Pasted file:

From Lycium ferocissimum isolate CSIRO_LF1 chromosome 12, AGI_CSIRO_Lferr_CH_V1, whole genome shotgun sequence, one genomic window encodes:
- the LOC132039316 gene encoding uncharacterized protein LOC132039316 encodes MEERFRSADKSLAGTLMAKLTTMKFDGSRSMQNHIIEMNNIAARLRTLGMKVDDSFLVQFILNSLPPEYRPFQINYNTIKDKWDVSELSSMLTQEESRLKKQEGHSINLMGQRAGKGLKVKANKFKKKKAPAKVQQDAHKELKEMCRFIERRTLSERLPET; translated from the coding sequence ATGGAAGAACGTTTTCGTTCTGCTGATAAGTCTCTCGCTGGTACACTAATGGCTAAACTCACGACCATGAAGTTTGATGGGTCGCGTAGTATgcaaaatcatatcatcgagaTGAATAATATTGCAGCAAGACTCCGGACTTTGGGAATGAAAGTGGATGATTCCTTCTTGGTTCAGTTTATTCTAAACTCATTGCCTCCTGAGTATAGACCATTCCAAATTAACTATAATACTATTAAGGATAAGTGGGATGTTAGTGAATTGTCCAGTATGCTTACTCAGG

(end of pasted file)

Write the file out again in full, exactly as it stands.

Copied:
From Lycium ferocissimum isolate CSIRO_LF1 chromosome 12, AGI_CSIRO_Lferr_CH_V1, whole genome shotgun sequence, one genomic window encodes:
- the LOC132039316 gene encoding uncharacterized protein LOC132039316 encodes MEERFRSADKSLAGTLMAKLTTMKFDGSRSMQNHIIEMNNIAARLRTLGMKVDDSFLVQFILNSLPPEYRPFQINYNTIKDKWDVSELSSMLTQEESRLKKQEGHSINLMGQRAGKGLKVKANKFKKKKAPAKVQQDAHKELKEMCRFIERRTLSERLPET; translated from the coding sequence ATGGAAGAACGTTTTCGTTCTGCTGATAAGTCTCTCGCTGGTACACTAATGGCTAAACTCACGACCATGAAGTTTGATGGGTCGCGTAGTATgcaaaatcatatcatcgagaTGAATAATATTGCAGCAAGACTCCGGACTTTGGGAATGAAAGTGGATGATTCCTTCTTGGTTCAGTTTATTCTAAACTCATTGCCTCCTGAGTATAGACCATTCCAAATTAACTATAATACTATTAAGGATAAGTGGGATGTTAGTGAATTGTCCAGTATGCTTACTCAGG